Give mutual fund investors a voice in shareholder proxy voting – Gita Rao

MIT Sloan Sr. Lecturer Gita Rao

From MarketWatch

Are you concerned about climate change, or about social issues such as corporate board diversity? Can you as a shareholder have your preferences communicated to company management and perhaps impact corporate policy on these issues? For the majority of individual investors, the short answer is “no.”

That’s because most individual investors own mutual funds. But the structure of the mutual fund makes it difficult to reflect shareholder objectives and values related to environmental, social, and governance (ESG) issues.

The growth in individual shareholder ownership ironically has created a huge gap in corporate governance and accountability. The ownership of Corporate America lies largely with employees through 401(k) plans and other retirement vehicles, except these same employee-owners cannot and do not have proxy voting rights — these are exercised by the fund providers.

Given the size of retail assets that fund managers control — collectively close to $10 trillion — there is a valid concern about their voting practices not reflecting the preferences of the millions of investors in their funds. A typical fund has to vote on hundreds of proxies each year, most of them routine. The voting process is centralized and fairly automated, with default guidelines regarding how the shares are voted. The fund manager conducts analysis only on issues that materially impact a company’s financial or operating performance, and then casts a vote.

Having managed mutual funds for a long time and voted hundreds of proxies globally, I believe there is a simple and direct way to reflect shareholder ESG preferences in the voting of proxies: Through the fund prospectus.  Read More »

How Corporate America can create better jobs — Thomas Kochan

MIT Sloan Professor Thomas Kochan

MIT Sloan Professor Thomas Kochan

From Fortune

In the 1987 movie Wall Street, Gordon Gekko’s memorable pronouncement that “greed is good” epitomized the worst features of American corporations that focus only on maximizing immediate shareholder returns without regard to the impact on their employees, customers, or communities.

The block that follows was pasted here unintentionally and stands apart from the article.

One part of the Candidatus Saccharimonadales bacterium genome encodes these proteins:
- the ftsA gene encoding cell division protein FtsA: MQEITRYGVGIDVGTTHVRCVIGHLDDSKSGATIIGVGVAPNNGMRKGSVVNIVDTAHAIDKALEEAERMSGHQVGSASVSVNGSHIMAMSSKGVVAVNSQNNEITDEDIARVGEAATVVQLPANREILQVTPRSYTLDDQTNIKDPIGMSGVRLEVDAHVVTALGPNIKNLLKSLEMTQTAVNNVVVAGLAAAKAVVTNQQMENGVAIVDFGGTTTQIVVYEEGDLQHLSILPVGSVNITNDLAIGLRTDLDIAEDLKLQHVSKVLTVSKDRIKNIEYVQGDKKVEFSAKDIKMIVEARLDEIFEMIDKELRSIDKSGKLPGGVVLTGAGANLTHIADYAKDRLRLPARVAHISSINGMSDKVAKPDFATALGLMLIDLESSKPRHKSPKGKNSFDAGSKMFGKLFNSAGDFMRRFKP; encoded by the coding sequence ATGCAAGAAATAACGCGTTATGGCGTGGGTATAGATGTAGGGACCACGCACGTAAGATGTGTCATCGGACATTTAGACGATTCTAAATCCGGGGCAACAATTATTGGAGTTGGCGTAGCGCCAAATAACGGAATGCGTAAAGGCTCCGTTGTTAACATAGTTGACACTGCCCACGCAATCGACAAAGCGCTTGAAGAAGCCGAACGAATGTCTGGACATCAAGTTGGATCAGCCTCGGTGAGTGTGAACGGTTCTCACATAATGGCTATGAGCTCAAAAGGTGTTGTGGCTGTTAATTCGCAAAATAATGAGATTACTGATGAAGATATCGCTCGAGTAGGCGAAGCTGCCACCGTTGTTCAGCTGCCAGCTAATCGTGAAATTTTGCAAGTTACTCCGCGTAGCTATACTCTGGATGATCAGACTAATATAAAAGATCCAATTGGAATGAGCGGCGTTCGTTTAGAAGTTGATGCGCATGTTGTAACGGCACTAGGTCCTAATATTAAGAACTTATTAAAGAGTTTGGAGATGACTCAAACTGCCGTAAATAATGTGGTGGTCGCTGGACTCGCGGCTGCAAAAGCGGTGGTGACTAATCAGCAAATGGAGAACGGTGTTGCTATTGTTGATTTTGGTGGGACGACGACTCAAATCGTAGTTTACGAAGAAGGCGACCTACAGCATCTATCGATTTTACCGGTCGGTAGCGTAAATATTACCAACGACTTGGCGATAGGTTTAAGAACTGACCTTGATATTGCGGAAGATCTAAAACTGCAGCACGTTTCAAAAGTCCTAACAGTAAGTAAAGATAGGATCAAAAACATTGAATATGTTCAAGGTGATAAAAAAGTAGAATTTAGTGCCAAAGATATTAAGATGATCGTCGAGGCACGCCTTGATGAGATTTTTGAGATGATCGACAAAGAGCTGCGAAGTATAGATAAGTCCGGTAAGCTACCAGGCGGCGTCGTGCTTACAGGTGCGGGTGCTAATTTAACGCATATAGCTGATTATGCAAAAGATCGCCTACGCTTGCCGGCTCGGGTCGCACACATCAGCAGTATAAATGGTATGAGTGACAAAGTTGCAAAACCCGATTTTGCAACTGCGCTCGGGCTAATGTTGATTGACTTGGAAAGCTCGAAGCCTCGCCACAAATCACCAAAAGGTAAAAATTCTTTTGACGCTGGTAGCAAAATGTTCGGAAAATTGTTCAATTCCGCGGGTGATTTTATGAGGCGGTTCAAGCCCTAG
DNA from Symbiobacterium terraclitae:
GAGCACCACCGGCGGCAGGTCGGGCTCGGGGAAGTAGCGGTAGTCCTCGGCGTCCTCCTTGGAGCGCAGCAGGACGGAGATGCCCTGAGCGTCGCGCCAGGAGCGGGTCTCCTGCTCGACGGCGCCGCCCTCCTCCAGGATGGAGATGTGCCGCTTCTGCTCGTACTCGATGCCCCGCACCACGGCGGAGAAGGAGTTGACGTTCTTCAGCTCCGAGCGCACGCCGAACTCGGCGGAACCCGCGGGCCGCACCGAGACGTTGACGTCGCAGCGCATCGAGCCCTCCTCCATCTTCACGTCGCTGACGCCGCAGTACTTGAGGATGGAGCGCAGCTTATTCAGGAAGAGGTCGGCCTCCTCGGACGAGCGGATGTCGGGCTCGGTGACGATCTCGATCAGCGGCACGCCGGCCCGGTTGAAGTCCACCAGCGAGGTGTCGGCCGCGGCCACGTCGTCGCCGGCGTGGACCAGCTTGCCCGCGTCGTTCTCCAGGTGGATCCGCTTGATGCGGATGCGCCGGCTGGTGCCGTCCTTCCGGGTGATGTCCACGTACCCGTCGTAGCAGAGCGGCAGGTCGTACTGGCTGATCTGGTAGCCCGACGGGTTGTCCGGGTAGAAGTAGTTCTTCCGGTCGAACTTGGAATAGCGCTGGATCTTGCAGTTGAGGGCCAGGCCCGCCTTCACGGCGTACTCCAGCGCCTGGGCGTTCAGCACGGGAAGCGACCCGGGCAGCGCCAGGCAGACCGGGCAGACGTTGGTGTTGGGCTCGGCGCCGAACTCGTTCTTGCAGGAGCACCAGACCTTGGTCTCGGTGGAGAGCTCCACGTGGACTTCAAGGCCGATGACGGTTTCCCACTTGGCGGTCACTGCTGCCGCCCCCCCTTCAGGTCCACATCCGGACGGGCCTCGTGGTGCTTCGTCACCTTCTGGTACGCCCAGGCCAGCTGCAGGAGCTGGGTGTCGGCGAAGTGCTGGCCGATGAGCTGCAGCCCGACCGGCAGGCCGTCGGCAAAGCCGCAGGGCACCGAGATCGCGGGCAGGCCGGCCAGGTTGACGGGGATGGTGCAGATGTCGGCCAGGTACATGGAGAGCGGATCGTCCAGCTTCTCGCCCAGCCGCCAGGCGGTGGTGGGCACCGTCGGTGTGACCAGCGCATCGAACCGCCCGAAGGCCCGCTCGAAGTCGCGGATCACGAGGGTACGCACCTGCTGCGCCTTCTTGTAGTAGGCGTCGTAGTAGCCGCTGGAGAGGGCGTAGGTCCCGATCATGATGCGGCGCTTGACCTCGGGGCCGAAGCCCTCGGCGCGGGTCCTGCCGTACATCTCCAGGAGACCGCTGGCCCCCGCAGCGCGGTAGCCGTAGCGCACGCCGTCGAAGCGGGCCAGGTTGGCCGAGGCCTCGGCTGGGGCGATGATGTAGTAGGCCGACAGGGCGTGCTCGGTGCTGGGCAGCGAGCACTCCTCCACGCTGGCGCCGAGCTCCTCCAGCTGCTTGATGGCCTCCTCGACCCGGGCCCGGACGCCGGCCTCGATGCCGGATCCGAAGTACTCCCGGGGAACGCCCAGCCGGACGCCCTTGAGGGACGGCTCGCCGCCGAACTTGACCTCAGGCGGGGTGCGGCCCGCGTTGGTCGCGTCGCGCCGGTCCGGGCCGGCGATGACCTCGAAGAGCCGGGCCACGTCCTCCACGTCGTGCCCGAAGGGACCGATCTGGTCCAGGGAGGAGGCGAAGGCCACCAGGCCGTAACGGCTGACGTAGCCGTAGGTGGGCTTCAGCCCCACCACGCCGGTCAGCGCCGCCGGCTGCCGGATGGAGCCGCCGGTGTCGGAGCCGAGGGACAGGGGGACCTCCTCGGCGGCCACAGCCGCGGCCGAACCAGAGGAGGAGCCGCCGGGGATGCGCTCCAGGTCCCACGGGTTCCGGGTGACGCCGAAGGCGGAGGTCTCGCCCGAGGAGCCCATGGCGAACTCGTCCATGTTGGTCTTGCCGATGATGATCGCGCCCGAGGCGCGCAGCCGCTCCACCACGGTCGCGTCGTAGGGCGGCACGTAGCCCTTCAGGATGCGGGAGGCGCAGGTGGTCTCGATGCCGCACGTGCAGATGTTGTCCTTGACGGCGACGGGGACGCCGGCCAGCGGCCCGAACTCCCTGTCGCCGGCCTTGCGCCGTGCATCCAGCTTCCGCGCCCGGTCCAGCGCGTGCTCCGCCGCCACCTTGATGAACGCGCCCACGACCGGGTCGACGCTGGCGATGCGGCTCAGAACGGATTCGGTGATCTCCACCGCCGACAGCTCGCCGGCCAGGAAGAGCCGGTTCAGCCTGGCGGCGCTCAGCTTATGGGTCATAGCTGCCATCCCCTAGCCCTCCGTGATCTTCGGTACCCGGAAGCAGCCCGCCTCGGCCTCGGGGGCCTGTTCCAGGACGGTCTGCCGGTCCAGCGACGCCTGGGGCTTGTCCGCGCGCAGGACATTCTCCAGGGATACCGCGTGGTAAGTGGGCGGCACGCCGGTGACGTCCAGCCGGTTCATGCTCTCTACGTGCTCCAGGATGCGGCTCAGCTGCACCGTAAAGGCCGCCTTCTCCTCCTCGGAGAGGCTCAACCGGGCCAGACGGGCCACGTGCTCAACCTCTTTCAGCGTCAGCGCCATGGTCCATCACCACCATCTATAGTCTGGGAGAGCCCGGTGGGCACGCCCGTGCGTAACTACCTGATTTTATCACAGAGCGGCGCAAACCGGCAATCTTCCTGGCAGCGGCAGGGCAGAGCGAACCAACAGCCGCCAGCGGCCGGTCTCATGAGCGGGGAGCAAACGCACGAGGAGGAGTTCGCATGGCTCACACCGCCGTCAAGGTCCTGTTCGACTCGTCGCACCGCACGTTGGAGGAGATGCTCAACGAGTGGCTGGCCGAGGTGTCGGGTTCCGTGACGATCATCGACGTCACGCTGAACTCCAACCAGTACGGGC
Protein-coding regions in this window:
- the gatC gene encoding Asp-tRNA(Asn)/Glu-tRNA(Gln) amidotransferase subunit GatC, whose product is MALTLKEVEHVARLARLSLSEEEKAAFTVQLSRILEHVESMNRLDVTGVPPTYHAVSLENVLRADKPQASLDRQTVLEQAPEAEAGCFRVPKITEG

That corporate caricature has continued to prevail. But recently, people ranging from Harvard University Business School Professor Michael Porter to leaders of the Sloan, Ford, Aspen, Hitachi (more here) and other foundations are putting forward the case that companies can provide great returns to shareholders and great jobs for employees.

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Social responsibility can boost bottom line — Caroline Flammer

Caroline Flammer, Lecturer, Global Economics and Management

We generally think of corporate social responsibility (CSR) as a sort of feel-good policy, as something that is good for public policy or public relations but not a company’s bottom line. But my research finds that good corporate citizenship can actually lead to superior financial performance. A company’s social engagement is actually a resource that can create positive value and improve competitiveness. Read More »

U.S. corporate taxes: A strong incentive to move overseas

MIT Sloan Assoc. Prof. Michelle Hanlon

When a U.S. company owns a subsidiary overseas, it has a big decision to make when it comes to the earnings of that subsidiary. Does it send the money back to the parent company in the U.S. and pay U.S. corporate taxes or does it avoid the U.S. tax by permanently reinvesting the money abroad?

Given that the U.S. has one of the highest corporate tax rates of any country in the world, it’s not surprising that many companies choose not to repatriate the money.

Our current system in the U.S. — known as the worldwide tax system — is one where U.S. companies’ earnings are taxed in the U.S. even if earned overseas. However, companies are not required to pay the U.S. taxes on operating income of foreign subsidiaries until they bring cash home to the U.S. parent company.

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